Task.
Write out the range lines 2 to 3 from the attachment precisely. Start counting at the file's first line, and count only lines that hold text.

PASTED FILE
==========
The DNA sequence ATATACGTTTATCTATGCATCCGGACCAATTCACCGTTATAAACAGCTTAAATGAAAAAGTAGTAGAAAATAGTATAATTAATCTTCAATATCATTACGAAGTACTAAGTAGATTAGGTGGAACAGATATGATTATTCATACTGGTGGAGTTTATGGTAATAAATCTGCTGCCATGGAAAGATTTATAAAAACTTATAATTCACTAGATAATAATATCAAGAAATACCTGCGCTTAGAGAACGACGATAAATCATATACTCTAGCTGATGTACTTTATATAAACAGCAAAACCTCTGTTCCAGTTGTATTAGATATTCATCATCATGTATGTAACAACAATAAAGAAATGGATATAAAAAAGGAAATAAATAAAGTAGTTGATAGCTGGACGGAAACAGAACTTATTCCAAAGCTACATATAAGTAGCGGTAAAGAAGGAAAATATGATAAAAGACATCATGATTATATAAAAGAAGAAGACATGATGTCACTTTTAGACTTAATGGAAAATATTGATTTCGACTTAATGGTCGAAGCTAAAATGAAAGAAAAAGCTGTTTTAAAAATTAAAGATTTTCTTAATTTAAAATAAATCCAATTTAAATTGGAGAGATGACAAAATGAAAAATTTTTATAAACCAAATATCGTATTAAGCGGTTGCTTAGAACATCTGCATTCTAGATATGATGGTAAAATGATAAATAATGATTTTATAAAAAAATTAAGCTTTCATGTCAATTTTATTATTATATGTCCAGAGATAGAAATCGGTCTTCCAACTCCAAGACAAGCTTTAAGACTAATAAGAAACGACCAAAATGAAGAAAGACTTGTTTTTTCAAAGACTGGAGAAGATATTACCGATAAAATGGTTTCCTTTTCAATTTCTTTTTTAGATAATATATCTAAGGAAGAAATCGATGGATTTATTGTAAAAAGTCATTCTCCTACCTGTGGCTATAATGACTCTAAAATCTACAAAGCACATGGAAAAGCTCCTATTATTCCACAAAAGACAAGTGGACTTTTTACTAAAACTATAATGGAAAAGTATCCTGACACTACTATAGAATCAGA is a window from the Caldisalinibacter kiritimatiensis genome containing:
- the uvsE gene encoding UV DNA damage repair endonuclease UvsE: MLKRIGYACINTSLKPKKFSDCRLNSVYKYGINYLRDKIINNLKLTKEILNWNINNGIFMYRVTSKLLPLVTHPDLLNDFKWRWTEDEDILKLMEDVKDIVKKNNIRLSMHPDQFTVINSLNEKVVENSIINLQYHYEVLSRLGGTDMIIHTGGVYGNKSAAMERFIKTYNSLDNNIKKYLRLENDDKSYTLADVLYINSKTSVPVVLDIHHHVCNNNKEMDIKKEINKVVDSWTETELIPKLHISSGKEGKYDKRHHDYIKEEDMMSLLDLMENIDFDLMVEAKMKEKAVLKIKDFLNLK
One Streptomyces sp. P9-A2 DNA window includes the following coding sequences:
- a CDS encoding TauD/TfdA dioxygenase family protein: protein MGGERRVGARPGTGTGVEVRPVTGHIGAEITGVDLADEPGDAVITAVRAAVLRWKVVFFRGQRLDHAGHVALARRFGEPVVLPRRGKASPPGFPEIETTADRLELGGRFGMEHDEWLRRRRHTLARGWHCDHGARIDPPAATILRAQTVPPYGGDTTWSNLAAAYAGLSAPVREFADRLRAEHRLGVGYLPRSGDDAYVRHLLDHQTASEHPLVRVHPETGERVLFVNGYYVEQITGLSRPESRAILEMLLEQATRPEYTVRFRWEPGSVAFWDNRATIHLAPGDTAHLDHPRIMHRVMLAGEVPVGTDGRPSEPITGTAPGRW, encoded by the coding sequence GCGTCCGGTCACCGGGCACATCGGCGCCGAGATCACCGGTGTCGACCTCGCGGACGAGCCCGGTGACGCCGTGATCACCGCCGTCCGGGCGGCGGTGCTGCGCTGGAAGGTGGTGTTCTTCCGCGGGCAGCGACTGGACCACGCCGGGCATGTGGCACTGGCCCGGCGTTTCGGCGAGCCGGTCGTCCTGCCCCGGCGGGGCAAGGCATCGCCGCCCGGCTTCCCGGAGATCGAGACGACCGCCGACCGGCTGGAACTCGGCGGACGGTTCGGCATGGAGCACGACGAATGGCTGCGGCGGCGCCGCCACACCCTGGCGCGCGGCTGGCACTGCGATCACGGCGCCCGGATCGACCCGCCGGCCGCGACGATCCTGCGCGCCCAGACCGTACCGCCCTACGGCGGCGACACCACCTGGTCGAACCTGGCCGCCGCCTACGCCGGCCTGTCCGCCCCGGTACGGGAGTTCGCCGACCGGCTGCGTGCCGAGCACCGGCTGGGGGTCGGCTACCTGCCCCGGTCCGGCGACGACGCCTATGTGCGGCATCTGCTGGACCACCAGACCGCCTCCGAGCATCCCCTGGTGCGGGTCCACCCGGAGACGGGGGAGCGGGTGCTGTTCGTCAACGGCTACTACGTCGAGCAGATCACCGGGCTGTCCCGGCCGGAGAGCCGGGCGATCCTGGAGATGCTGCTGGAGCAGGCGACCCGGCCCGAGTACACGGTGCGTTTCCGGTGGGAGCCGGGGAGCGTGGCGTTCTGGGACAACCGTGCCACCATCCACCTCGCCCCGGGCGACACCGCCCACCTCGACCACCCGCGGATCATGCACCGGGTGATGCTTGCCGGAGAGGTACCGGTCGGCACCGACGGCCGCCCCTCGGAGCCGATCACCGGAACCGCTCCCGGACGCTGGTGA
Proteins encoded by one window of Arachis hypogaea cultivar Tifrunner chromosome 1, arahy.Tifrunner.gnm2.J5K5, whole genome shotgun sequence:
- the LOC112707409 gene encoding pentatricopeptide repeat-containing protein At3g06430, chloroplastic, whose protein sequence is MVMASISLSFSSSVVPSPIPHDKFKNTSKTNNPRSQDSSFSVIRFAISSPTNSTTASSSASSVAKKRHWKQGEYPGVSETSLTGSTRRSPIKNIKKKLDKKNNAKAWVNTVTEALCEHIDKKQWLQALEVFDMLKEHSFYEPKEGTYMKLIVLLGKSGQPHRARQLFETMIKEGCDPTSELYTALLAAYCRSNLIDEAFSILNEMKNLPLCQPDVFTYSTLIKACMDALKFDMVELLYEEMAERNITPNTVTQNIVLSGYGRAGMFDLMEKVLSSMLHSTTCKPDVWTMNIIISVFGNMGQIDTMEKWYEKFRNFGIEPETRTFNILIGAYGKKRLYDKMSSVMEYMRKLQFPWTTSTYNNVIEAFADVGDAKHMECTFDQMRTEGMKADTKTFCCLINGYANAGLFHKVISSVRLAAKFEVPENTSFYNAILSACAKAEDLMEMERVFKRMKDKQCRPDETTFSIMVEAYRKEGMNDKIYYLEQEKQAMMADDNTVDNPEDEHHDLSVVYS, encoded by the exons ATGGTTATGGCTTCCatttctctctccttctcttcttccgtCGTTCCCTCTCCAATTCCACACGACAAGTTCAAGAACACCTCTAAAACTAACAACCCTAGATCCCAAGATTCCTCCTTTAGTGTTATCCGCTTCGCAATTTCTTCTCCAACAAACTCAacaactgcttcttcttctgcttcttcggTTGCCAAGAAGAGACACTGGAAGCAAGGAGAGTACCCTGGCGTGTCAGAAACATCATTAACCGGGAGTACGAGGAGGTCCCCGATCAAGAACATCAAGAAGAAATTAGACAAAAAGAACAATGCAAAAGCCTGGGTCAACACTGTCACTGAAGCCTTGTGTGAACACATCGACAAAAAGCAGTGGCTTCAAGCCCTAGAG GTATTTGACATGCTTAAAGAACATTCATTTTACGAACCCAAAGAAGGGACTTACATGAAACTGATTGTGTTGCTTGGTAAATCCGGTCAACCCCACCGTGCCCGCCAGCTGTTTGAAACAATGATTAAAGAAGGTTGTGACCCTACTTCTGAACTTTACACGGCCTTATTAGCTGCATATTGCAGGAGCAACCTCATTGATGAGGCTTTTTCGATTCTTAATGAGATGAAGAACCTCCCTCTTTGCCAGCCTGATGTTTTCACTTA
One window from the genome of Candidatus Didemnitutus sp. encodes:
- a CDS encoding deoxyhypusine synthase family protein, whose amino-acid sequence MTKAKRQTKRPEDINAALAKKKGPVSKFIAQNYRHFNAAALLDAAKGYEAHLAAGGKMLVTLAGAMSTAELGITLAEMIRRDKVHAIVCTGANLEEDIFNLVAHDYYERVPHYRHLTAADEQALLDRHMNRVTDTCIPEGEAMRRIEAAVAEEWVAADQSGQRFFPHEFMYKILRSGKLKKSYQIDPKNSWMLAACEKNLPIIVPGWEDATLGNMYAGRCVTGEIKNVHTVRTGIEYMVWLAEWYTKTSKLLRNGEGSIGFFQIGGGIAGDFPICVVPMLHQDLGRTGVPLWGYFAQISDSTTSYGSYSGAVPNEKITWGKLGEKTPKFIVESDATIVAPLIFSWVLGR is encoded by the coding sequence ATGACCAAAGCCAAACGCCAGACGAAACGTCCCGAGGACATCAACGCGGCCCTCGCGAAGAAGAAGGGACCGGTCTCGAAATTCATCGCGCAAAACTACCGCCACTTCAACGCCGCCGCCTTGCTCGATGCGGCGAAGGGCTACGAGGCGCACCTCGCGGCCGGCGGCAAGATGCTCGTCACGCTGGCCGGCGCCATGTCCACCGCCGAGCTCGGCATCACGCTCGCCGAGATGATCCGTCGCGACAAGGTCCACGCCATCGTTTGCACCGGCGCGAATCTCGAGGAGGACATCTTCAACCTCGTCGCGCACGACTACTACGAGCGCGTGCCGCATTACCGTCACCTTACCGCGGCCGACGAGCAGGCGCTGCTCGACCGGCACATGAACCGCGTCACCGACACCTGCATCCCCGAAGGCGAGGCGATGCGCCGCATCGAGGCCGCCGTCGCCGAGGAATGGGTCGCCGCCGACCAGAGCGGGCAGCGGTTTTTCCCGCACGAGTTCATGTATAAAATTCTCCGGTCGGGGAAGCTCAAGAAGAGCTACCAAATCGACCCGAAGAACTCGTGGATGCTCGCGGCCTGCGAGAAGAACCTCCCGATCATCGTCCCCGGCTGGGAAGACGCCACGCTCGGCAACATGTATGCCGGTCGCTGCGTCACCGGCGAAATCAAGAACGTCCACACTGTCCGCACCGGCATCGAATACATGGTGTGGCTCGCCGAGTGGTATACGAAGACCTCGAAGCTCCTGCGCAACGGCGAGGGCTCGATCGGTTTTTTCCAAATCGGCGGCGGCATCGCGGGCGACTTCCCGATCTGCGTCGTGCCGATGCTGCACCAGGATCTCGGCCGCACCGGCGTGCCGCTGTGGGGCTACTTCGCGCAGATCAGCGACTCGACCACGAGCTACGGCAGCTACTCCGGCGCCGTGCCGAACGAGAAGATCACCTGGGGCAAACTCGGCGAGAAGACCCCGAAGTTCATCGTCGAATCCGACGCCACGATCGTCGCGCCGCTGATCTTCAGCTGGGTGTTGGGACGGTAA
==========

- the uvsE gene encoding UV DNA damage repair endonuclease UvsE: MLKRIGYACINTSLKPKKFSDCRLNSVYKYGINYLRDKIINNLKLTKEILNWNINNGIFMYRVTSKLLPLVTHPDLLNDFKWRWTEDEDILKLMEDVKDIVKKNNIRLSMHPDQFTVINSLNEKVVENSIINLQYHYEVLSRLGGTDMIIHTGGVYGNKSAAMERFIKTYNSLDNNIKKYLRLENDDKSYTLADVLYINSKTSVPVVLDIHHHVCNNNKEMDIKKEINKVVDSWTETELIPKLHISSGKEGKYDKRHHDYIKEEDMMSLLDLMENIDFDLMVEAKMKEKAVLKIKDFLNLK
One Streptomyces sp. P9-A2 DNA window includes the following coding sequences: